Print version ISSN 0102-311X
Cad. Saúde Pública vol.15 n.2 Rio de Janeiro Apr. 1999
Debate sobre o artigo de Zulmira M. A. Hartz
Debate on the paper by Zulmira M. A. Hartz
|Secretary for Health Policy, Brazilian Ministry of Health, Brasília, Brazil.|| |
First of all, an analysis of the title and subsequent reading of the article allows one to have a contextual understanding of the French experience with evaluation as compared to practices used in other countries. The article focuses on the evaluation process that began in 1970 with the perinatal care sector in France in 1970 and with the country's state policies as a whole in 1993, through the "Office Parlementaire d'Évaluation des Choix Scientifiques et Technologiques".
Cuisine internationale is a culinary process, just as sur mesure is a sophisticated clothing design process, much more sophisticated than prêt-à-porter or ready-made. In the latter, as in fast food, what counts is the product. The author thus begins with a distinction between the French model, centering on the process and discussion (allowing it to employ a specific model for each program or policy) and that of other countries (especially Anglo-Saxon ones) who conduct their evaluations in a more standardized and less specific way.
A sentence that sums up this idea is by a French author (Bion, 1994): "Evaluation necessarily brings out contradiction, entailing multiple points of view and adding a tribunicienne function."
The article makes for particularly interesting reading at this moment in Brazil's history, when the country has just institutionalized its evaluation process, in 1998, by founding the Department of Health Policy Evaluation under the Health Policy Secretariat of the Ministry of Health. This brings up the first practical challenge, in keeping with one of the authors quoted in the article: "on ne peut pas être juge partie". If an evaluation is not governmental (i.e., conducted by a Department), how could it be a state evaluation? And this is always desirable and necessary.
The author herself says that evaluation cannot do without auditing (of effectiveness), and if it is not governmental, how does one combine the two?
In another part of the article, evaluation emerges as a mediator between knowledge (information) and decision-making. Is this not the old IPDA circuit (information, planning, decision-making, action) in a new guise (since evaluation can only be valued as a component of planning)?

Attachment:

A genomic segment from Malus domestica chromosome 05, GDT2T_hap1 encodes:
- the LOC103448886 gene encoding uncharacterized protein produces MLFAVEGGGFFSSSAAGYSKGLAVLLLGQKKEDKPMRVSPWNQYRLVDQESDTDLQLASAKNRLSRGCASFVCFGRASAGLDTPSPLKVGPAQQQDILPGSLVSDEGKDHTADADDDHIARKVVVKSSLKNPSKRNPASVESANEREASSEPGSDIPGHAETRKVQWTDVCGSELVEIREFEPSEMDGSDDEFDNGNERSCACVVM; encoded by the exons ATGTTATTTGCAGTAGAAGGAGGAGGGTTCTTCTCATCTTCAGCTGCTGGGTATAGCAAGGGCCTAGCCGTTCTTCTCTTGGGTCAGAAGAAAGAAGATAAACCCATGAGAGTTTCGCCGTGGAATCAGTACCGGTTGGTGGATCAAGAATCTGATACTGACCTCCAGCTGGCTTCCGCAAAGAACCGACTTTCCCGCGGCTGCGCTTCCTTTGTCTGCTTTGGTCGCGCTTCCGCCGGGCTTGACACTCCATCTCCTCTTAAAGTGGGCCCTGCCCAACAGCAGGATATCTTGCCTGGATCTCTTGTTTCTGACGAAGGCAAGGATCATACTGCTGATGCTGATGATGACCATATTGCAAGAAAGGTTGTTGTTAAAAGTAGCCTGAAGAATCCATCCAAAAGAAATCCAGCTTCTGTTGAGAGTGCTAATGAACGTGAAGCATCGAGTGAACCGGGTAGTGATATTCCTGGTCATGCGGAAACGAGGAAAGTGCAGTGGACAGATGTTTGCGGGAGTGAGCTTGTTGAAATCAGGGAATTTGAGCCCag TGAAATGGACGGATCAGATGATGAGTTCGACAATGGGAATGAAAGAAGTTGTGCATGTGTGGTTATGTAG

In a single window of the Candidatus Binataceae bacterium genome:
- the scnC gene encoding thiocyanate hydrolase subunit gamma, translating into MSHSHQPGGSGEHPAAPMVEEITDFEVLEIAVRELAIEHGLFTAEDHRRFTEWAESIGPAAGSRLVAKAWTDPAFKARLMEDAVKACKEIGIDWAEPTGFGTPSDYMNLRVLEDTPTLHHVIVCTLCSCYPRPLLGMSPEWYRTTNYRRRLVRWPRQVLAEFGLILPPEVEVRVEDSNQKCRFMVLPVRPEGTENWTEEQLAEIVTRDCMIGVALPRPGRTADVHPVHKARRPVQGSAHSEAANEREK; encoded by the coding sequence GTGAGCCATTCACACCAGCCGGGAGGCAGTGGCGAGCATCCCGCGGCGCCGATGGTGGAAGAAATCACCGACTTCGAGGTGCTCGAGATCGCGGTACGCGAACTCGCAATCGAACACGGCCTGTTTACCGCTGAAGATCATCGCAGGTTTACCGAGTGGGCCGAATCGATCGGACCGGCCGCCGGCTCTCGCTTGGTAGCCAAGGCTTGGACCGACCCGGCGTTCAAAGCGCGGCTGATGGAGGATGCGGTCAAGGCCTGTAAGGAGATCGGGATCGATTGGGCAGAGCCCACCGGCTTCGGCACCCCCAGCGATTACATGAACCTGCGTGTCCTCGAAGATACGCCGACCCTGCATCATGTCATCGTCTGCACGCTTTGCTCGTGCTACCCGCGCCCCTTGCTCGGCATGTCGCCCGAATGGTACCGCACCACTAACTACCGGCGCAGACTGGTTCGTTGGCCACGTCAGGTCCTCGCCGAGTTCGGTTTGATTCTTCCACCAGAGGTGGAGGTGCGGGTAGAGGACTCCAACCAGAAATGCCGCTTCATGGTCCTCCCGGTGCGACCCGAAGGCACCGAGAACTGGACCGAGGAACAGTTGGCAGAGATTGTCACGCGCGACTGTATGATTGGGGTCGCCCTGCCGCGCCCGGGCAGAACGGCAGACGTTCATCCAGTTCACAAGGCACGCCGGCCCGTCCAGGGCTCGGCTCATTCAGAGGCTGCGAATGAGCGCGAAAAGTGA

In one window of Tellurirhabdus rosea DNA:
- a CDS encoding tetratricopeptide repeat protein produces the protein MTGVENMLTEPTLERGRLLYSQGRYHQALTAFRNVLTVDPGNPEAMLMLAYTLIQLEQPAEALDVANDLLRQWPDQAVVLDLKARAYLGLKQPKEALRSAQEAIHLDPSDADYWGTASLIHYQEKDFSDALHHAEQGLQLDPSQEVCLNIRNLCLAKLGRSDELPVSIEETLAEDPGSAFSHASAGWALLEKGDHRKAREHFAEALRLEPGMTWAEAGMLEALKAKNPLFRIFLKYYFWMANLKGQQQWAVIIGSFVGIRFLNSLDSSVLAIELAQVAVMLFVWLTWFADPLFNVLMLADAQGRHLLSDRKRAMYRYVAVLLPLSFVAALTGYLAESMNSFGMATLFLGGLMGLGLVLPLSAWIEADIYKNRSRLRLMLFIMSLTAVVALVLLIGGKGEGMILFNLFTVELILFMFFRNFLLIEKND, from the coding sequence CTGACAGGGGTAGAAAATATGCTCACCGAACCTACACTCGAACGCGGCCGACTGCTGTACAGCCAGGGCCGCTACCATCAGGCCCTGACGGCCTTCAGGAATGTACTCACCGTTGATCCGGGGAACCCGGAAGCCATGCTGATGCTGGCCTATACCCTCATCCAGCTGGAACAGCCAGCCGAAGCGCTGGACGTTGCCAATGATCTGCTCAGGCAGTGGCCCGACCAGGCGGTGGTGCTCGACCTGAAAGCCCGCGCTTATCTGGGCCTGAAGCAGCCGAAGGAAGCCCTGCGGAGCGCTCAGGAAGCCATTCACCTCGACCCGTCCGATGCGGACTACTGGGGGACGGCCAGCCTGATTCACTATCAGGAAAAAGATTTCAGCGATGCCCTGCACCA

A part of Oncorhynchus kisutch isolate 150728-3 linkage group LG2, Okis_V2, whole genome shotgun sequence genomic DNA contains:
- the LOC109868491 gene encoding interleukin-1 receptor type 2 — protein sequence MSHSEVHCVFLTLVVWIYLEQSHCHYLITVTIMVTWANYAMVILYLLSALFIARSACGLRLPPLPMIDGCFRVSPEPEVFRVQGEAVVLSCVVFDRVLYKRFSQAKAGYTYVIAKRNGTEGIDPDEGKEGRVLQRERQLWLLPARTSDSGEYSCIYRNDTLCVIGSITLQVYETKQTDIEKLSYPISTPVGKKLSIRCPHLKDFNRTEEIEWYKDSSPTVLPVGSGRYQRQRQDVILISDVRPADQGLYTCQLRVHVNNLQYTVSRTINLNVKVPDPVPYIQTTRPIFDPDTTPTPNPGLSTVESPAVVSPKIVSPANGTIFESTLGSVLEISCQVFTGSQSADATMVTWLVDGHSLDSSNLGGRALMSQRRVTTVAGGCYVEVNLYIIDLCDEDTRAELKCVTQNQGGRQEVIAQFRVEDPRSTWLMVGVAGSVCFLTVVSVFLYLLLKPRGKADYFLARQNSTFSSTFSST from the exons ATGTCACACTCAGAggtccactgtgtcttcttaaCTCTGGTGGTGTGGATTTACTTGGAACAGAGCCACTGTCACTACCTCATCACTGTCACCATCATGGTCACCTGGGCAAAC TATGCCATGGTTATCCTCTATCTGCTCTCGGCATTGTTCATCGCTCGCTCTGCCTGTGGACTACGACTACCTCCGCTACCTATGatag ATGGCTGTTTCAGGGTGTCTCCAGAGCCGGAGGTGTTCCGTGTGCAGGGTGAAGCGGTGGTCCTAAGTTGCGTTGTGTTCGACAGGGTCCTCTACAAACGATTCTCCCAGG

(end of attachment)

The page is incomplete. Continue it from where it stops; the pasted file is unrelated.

The French experience in the health sector connotes an emphasis on health care policy and program evaluation, focusing on hospital care (including out-patient care), the physician's role, and the technology employed.
It appears that the practice of evaluation gained impulse when it increased participation by local actors through the creation of regional evaluation committees for physician and hospital care. Expanding on this view, what is Hartz' opinion concerning a sphere for health policy and program evaluation in Brazil's Municipal Health Councils, based on minimum standards for the country as a whole?
In addition, under the National and State Health Councils, wouldn't it be possible to incorporate technical chambers not only to perform evaluation of health policies and national and State health programs, but also to outline methodologies and evaluation techniques of a less episodic and more permanent nature?
In the Policy Secretariat there are technical and scientific committees in charge of advising the Ministry's technical boards in drafting and conducting its specific programs and policies. How does Hartz view the use of this sphere to back specific evaluation of given issues?
I believe that her study could be extended to compare ideas as to the applicability of the French experience in Brazil. To begin with, it would be interesting to learn about the methods and indicators for results as used in France to determine whether they are similar to those in Brazil.
Thus, several issues might be discussed, including the following:
Which of the operational concepts of process used in France might be useful for the Brazilian process?
Could (and should) some of the phases described in the French process be reproduced in Brazil?
Is it possible to evaluate the result of a set of public policies, or is it more advisable to proceed to sectorial evaluations? In the latter case, how could they be reconciled and consolidated?
With regard to the evaluation process currently under way in the world, the issue is not what purpose it serves (which can be answered easily), but whose purpose it serves. That of governments, governors, the population, social sectors, evaluators themselves and their associations?
Based on the article, evaluation processes emerge at times of economic difficulty or transitions from one model to another (which is the same thing, since new models are meant to replace old ones which no longer meet the people's demands or those of government programs with the same resources). Is this the appropriate moment to institutionalize evaluation, or is it merely a moment of which to take advantage?
With regard to the resources needed to institutionalize evaluation, what is the best alternative? The American, which devotes 1% of the programs' funds for evaluation, or the Canadian, which sets a percentage to invest in the process?